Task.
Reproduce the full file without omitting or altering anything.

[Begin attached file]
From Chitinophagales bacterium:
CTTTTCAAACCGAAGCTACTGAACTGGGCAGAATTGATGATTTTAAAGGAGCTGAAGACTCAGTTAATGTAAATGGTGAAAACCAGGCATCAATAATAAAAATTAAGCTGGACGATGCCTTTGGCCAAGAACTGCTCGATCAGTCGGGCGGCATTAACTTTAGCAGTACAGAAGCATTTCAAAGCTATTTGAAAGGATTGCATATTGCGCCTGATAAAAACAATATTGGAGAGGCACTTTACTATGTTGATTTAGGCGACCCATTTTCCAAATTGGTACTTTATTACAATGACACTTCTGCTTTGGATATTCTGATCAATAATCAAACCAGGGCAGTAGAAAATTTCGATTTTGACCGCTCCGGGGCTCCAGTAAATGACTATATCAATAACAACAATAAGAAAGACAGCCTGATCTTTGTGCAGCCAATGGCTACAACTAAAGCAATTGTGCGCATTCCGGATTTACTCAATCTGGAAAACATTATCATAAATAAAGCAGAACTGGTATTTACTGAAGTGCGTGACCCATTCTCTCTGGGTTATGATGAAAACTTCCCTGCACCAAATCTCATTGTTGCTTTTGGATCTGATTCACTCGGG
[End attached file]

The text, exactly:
From Chitinophagales bacterium:
CTTTTCAAACCGAAGCTACTGAACTGGGCAGAATTGATGATTTTAAAGGAGCTGAAGACTCAGTTAATGTAAATGGTGAAAACCAGGCATCAATAATAAAAATTAAGCTGGACGATGCCTTTGGCCAAGAACTGCTCGATCAGTCGGGCGGCATTAACTTTAGCAGTACAGAAGCATTTCAAAGCTATTTGAAAGGATTGCATATTGCGCCTGATAAAAACAATATTGGAGAGGCACTTTACTATGTTGATTTAGGCGACCCATTTTCCAAATTGGTACTTTATTACAATGACACTTCTGCTTTGGATATTCTGATCAATAATCAAACCAGGGCAGTAGAAAATTTCGATTTTGACCGCTCCGGGGCTCCAGTAAATGACTATATCAATAACAACAATAAGAAAGACAGCCTGATCTTTGTGCAGCCAATGGCTACAACTAAAGCAATTGTGCGCATTCCGGATTTACTCAATCTGGAAAACATTATCATAAATAAAGCAGAACTGGTATTTACTGAAGTGCGTGACCCATTCTCTCTGGGTTATGATGAAAACTTCCCTGCACCAAATCTCATTGTTGCTTTTGGATCTGATTCACTCGGG